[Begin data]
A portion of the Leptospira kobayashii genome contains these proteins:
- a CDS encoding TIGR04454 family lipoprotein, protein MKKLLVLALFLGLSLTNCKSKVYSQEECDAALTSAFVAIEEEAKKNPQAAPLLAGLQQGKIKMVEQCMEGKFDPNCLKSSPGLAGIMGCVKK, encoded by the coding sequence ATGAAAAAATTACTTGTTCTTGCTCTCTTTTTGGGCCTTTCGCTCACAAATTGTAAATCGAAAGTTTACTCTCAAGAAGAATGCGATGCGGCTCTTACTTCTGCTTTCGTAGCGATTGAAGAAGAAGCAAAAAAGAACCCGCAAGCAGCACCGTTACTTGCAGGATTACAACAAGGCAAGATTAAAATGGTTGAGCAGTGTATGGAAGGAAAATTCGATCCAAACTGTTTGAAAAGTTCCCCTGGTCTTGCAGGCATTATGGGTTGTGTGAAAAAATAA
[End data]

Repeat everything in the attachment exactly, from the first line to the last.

A portion of the Leptospira kobayashii genome contains these proteins:
- a CDS encoding TIGR04454 family lipoprotein, protein MKKLLVLALFLGLSLTNCKSKVYSQEECDAALTSAFVAIEEEAKKNPQAAPLLAGLQQGKIKMVEQCMEGKFDPNCLKSSPGLAGIMGCVKK, encoded by the coding sequence ATGAAAAAATTACTTGTTCTTGCTCTCTTTTTGGGCCTTTCGCTCACAAATTGTAAATCGAAAGTTTACTCTCAAGAAGAATGCGATGCGGCTCTTACTTCTGCTTTCGTAGCGATTGAAGAAGAAGCAAAAAAGAACCCGCAAGCAGCACCGTTACTTGCAGGATTACAACAAGGCAAGATTAAAATGGTTGAGCAGTGTATGGAAGGAAAATTCGATCCAAACTGTTTGAAAAGTTCCCCTGGTCTTGCAGGCATTATGGGTTGTGTGAAAAAATAA